Its an appauling idea - people have been trying to get some of these pages changed for ages.
First off, what I am going to say should be taken with a small grain of salt; I haven't made any objective measurements of anything regarding this topic. While I agree that the page needs changes, I don't think the idea should be eliminated.
It is certainly true that a servo, upon startup, likely draws a lot of current. However, it is generally for a very brief length of time, which the 7805 can easily tolerate, as the datasheet illustrates:
The time is so brief that there isn't a chance for the over-current protections to kick in (though I tend to doubt that a standard-sized unloaded servo will pull more than 1.5 amps - nevermind the 2.2 A maximum).
Most likely, if there is any voltage sags to the ATMega - they are very brief; in most cases they won't reset the uC.
After the servo starts moving, of course, the current draw drops - and is likely low enough that the 7805 can supply both the servo and the Arduino easily without overheating (at least for the brief amount of time the servo is moving).
So - with the above said, where is the problem? Well - the problem can be illustrated in multiple ways:
First off, most of the people trying to learn from this page, and others like it, are newbies with little to no understanding of datasheets, how to read them, what they are, that they even exist or are a "thing" to review. Furthermore, even if they had them in front of them, trying to understand them would be next to impossible due to their lack of knowledge.
Secondly, that page and others make no distinction between various servos - micro, standard, large, jumbo, giant, etc (as well as continuous rotation and "winch" servos, among others) - nor how much current each can potentially draw. This can easily lead to a newbie concluding that all servos are the same, when it would be ill advised to attach a "jumbo" winch servo to the Arduino's 5 volt output, but a micro or standard sized servo would be ok.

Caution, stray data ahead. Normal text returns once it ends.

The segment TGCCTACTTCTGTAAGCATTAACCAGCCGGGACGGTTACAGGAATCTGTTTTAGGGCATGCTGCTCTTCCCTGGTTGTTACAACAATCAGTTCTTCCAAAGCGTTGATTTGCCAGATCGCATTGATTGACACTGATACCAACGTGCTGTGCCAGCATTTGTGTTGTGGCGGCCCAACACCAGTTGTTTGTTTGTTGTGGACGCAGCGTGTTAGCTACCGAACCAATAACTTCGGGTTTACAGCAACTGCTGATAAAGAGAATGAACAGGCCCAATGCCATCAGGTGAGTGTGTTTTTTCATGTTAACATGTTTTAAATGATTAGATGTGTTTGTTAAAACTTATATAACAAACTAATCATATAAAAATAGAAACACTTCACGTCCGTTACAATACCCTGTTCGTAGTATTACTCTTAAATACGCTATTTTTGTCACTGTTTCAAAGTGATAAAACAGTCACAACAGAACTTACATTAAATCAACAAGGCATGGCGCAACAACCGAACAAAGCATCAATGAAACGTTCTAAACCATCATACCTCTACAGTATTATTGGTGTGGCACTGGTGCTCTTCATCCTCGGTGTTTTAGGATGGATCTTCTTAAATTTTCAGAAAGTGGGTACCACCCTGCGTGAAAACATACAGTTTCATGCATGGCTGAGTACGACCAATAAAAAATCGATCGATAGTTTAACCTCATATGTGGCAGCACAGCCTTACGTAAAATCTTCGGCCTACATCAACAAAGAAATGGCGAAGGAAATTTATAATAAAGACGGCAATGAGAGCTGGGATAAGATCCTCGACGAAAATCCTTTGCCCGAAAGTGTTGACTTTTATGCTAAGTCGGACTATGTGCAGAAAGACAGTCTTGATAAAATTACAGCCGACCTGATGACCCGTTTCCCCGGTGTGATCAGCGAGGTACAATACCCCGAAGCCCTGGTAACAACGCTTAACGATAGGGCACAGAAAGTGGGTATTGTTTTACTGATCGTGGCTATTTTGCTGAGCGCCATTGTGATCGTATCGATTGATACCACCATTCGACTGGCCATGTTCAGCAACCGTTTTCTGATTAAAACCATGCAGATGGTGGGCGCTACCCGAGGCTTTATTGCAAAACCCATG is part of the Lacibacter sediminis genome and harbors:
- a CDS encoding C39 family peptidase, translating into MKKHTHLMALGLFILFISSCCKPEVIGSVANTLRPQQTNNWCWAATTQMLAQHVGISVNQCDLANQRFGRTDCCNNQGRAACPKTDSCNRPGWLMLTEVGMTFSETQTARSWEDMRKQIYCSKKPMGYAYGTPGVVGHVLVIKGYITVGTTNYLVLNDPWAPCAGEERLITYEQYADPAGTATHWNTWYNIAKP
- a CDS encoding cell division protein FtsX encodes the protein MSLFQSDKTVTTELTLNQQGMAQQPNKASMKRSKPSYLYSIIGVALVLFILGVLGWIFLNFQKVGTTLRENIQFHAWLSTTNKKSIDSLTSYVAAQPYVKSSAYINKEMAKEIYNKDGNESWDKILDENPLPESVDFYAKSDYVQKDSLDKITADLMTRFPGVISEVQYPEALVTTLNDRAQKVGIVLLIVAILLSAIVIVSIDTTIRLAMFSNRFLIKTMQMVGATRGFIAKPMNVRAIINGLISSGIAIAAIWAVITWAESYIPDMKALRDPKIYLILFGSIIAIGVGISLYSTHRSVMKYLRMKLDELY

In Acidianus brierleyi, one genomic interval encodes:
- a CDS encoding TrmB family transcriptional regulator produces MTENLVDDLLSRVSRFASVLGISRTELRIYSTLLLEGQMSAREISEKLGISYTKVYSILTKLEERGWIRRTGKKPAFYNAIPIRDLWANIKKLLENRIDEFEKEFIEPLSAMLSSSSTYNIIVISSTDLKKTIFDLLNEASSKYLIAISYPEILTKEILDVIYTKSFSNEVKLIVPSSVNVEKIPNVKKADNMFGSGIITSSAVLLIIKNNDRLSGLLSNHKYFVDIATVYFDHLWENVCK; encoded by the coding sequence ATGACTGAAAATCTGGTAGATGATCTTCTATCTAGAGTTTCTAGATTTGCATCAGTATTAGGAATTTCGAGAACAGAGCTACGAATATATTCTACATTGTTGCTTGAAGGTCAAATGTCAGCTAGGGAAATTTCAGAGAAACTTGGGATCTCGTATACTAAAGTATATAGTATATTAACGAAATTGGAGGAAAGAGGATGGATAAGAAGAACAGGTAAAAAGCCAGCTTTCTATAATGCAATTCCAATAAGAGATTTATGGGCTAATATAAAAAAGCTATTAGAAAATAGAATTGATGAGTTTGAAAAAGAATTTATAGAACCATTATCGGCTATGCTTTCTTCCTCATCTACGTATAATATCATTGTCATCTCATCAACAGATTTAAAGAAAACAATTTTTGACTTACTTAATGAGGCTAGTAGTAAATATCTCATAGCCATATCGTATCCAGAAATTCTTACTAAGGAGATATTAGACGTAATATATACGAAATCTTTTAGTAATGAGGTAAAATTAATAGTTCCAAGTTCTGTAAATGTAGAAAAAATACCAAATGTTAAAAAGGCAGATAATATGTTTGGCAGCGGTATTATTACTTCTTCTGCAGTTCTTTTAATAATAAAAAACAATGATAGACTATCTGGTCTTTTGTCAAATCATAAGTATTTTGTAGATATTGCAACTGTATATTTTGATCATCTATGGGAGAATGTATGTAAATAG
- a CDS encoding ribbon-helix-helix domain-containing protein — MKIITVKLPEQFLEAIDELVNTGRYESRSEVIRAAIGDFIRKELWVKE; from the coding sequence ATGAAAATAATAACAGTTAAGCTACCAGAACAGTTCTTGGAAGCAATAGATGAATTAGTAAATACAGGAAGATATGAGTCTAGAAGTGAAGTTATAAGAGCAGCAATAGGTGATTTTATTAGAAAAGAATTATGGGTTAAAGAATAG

Furthermore, no mention is made that such a circuit should be for "testing purposes only" - and that the servo being tested should not have any load placed on its output shaft (with an explanation as to why - namely the increase in startup and running currents, etc).
No mention is also made that such a circuit - even with an unloaded servo - should not be used continuously, as while the load is probably within the maximum specs of the 7805, it is still presenting a high-average to high load on it, which should be avoided.
Finally, nothing is discussed about how to properly supply power to one or more servos - a proper discussion would entail detailing what voltages and currents a typical servo (of various sizes) needs, along with how to properly supply such needs.
In short - that page makes the fatal error that the person reading it has a level of understanding about certain electronic principles which, in general is not likely to be true. This was likely unintentional, either from error, or from the common bias of "not thinking like a newbie" during the implementation.
Whatever the cause, I don't believe the baby should be thrown out with the bathwater, but rather the page be updated to give the reader as much knowledge on the subject as possible, to educate them about the reasoning and the problems behind the circuit, how to properly solve them, and to remind them that the circuit is for demonstration, educational, or testing purposes only, and should not be used in part or whole of a "final design".
Now - I leave everyone with a couple of related interesting links I found:
Reverse Engineering a Counterfeit 7805
Hack a 7805 Voltage Regulator to Sense Temperature
That second link is obviously a real hack job, and should only be considered as something to play with (much like how you can use an LED to sense light), and definitely not for any real-world projects.